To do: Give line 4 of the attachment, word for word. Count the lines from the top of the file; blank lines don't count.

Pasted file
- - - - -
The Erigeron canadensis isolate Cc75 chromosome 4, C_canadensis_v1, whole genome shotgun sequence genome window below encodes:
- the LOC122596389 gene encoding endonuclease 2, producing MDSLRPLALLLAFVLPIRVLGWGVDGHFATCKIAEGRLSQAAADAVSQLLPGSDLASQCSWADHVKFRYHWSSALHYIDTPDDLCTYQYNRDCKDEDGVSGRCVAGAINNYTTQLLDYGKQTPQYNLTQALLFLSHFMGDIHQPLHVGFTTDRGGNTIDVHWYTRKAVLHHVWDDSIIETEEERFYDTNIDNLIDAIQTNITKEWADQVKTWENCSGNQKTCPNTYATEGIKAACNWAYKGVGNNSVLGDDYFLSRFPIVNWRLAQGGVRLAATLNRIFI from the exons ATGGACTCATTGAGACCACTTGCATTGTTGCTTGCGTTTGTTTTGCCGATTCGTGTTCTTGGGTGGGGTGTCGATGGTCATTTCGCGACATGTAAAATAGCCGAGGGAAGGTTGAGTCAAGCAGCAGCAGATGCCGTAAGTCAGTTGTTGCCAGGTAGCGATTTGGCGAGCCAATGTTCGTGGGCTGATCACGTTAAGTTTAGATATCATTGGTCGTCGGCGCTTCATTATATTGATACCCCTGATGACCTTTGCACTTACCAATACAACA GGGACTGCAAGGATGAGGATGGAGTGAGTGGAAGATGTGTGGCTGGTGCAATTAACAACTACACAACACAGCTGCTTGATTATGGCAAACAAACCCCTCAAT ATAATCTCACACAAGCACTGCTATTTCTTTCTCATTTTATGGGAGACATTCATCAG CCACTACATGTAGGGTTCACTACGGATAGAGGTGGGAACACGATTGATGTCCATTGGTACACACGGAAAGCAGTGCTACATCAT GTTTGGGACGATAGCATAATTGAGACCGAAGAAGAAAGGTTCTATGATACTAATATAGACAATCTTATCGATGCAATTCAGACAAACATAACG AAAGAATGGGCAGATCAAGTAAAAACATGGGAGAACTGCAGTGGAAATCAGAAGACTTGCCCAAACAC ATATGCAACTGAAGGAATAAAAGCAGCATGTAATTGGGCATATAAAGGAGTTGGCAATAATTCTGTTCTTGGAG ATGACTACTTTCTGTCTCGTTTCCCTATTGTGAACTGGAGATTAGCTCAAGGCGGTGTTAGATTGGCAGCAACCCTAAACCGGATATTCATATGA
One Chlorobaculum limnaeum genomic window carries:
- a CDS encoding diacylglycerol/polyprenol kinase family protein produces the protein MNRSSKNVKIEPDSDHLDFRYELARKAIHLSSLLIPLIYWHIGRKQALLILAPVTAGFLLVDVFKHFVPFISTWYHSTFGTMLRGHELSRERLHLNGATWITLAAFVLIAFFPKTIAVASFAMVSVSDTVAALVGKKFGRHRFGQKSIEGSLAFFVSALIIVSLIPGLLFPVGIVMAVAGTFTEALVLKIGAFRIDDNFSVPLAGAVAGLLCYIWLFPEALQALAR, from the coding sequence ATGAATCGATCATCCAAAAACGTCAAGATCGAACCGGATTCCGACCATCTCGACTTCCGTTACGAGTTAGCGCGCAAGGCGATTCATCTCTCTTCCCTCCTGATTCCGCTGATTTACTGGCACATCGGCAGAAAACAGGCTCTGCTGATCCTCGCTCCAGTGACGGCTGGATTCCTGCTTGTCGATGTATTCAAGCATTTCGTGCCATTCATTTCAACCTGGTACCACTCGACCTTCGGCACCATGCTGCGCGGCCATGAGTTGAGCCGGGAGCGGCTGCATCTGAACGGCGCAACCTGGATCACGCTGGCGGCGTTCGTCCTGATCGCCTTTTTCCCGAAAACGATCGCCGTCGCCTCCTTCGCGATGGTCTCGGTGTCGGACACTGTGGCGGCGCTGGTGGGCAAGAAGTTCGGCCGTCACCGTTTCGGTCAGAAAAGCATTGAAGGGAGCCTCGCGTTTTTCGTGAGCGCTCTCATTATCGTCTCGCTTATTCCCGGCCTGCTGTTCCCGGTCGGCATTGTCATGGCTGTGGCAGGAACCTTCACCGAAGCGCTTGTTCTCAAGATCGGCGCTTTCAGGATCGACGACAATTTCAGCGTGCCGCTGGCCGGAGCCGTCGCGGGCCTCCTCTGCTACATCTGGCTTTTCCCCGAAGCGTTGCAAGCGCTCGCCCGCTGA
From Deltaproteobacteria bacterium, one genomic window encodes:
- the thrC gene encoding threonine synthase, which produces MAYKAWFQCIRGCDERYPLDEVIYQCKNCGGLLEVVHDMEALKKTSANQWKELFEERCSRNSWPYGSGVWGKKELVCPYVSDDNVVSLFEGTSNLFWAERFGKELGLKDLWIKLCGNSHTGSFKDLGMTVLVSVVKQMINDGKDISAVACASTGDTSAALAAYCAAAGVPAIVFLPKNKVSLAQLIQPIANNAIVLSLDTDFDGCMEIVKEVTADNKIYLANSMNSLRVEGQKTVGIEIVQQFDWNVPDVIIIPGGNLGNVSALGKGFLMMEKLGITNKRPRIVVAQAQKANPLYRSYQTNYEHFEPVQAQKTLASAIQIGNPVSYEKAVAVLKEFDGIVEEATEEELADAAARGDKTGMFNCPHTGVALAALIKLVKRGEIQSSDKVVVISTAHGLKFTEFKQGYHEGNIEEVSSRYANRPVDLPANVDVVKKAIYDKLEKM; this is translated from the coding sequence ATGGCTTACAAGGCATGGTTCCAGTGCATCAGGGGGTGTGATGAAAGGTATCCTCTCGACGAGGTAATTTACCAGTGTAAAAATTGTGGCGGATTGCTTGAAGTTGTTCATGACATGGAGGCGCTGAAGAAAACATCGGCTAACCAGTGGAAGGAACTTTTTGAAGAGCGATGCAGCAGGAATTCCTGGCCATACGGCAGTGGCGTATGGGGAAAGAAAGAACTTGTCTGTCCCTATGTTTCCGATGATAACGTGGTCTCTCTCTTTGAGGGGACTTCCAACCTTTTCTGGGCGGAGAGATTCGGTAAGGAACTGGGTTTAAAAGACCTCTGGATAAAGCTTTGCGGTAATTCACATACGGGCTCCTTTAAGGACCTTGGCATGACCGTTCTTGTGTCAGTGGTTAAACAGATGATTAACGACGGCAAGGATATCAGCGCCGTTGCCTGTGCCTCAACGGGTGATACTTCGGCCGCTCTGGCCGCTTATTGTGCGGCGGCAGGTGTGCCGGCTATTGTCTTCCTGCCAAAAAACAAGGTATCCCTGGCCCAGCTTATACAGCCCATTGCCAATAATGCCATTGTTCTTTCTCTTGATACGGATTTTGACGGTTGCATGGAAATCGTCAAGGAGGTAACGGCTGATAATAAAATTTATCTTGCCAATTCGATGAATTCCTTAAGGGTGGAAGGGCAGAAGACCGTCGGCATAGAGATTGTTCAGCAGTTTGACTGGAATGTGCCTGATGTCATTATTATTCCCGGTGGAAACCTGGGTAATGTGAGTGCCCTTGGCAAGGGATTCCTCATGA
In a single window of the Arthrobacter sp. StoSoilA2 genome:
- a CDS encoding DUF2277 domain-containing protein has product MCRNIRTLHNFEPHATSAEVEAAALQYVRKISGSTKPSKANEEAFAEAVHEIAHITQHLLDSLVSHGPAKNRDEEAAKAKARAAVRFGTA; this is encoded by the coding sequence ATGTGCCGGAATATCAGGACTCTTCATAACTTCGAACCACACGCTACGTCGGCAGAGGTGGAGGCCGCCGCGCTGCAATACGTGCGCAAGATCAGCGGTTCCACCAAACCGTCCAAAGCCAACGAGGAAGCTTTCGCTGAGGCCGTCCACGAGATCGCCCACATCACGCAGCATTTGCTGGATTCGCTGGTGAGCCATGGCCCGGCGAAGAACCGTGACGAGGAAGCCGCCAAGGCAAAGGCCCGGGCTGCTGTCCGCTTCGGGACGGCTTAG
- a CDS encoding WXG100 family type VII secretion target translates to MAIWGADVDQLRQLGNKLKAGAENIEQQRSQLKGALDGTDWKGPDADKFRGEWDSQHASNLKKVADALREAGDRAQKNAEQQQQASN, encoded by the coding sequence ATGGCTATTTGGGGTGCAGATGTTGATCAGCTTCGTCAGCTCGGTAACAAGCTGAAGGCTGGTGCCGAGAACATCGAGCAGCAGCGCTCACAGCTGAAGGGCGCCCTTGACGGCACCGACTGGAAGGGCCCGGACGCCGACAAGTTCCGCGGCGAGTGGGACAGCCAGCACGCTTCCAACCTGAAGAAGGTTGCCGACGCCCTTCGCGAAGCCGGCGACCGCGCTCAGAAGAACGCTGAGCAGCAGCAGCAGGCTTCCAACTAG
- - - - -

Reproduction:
- a CDS encoding diacylglycerol/polyprenol kinase family protein produces the protein MNRSSKNVKIEPDSDHLDFRYELARKAIHLSSLLIPLIYWHIGRKQALLILAPVTAGFLLVDVFKHFVPFISTWYHSTFGTMLRGHELSRERLHLNGATWITLAAFVLIAFFPKTIAVASFAMVSVSDTVAALVGKKFGRHRFGQKSIEGSLAFFVSALIIVSLIPGLLFPVGIVMAVAGTFTEALVLKIGAFRIDDNFSVPLAGAVAGLLCYIWLFPEALQALAR, from the coding sequence ATGAATCGATCATCCAAAAACGTCAAGATCGAACCGGATTCCGACCATCTCGACTTCCGTTACGAGTTAGCGCGCAAGGCGATTCATCTCTCTTCCCTCCTGATTCCGCTGATTTACTGGCACATCGGCAGAAAACAGGCTCTGCTGATCCTCGCTCCAGTGACGGCTGGATTCCTGCTTGTCGATGTATTCAAGCATTTCGTGCCATTCATTTCAACCTGGTACCACTCGACCTTCGGCACCATGCTGCGCGGCCATGAGTTGAGCCGGGAGCGGCTGCATCTGAACGGCGCAACCTGGATCACGCTGGCGGCGTTCGTCCTGATCGCCTTTTTCCCGAAAACGATCGCCGTCGCCTCCTTCGCGATGGTCTCGGTGTCGGACACTGTGGCGGCGCTGGTGGGCAAGAAGTTCGGCCGTCACCGTTTCGGTCAGAAAAGCATTGAAGGGAGCCTCGCGTTTTTCGTGAGCGCTCTCATTATCGTCTCGCTTATTCCCGGCCTGCTGTTCCCGGTCGGCATTGTCATGGCTGTGGCAGGAACCTTCACCGAAGCGCTTGTTCTCAAGATCGGCGCTTTCAGGATCGACGACAATTTCAGCGTGCCGCTGGCCGGAGCCGTCGCGGGCCTCCTCTGCTACATCTGGCTTTTCCCCGAAGCGTTGCAAGCGCTCGCCCGCTGA